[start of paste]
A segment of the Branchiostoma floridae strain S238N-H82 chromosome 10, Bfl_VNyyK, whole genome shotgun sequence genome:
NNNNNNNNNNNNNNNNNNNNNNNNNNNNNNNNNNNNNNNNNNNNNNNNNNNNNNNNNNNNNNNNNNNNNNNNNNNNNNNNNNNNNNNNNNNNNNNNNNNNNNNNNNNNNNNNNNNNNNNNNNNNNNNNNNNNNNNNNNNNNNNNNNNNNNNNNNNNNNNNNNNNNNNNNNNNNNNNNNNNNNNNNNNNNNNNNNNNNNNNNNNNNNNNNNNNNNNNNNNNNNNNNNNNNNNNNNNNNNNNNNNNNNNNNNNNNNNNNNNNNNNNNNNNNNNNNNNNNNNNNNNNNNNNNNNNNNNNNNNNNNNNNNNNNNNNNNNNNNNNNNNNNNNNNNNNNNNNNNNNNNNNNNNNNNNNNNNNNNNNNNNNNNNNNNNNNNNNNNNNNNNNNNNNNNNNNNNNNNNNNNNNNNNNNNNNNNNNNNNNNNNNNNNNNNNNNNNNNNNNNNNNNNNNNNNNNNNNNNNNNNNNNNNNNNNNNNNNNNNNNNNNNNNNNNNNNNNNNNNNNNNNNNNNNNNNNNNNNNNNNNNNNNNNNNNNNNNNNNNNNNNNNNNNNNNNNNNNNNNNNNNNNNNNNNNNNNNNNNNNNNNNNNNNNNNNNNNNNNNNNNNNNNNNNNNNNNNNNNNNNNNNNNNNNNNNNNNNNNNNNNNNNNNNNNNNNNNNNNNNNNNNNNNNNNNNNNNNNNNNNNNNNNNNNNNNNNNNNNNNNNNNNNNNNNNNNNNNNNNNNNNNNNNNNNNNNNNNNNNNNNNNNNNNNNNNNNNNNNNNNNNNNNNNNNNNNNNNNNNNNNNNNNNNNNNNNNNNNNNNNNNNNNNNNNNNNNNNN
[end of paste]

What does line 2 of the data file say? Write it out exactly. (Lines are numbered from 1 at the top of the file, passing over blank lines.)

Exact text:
NNNNNNNNNNNNNNNNNNNNNNNNNNNNNNNNNNNNNNNNNNNNNNNNNNNNNNNNNNNNNNNNNNNNNNNNNNNNNNNNNNNNNNNNNNNNNNNNNNNNNNNNNNNNNNNNNNNNNNNNNNNNNNNNNNNNNNNNNNNNNNNNNNNNNNNNNNNNNNNNNNNNNNNNNNNNNNNNNNNNNNNNNNNNNNNNNNNNNNNNNNNNNNNNNNNNNNNNNNNNNNNNNNNNNNNNNNNNNNNNNNNNNNNNNNNNNNNNNNNNNNNNNNNNNNNNNNNNNNNNNNNNNNNNNNNNNNNNNNNNNNNNNNNNNNNNNNNNNNNNNNNNNNNNNNNNNNNNNNNNNNNNNNNNNNNNNNNNNNNNNNNNNNNNNNNNNNNNNNNNNNNNNNNNNNNNNNNNNNNNNNNNNNNNNNNNNNNNNNNNNNNNNNNNNNNNNNNNNNNNNNNNNNNNNNNNNNNNNNNNNNNNNNNNNNNNNNNNNNNNNNNNNNNNNNNNNNNNNNNNNNNNNNNNNNNNNNNNNNNNNNNNNNNNNNNNNNNNNNNNNNNNNNNNNNNNNNNNNNNNNNNNNNNNNNNNNNNNNNNNNNNNNNNNNNNNNNNNNNNNNNNNNNNNNNNNNNNNNNNNNNNNNNNNNNNNNNNNNNNNNNNNNNNNNNNNNNNNNNNNNNNNNNNNNNNNNNNNNNNNNNNNNNNNNNNNNNNNNNNNNNNNNNNNNNNNNNNNNNNNNNNNNNNNNNNNNNNNNNNNNNNNNNNNNNNNNNNNNNNNNNNNNNNNNNNNNNNNNNNNNNNNNNNNNNNNNNNNNNNNNNNNNNNNNNNNNNNNN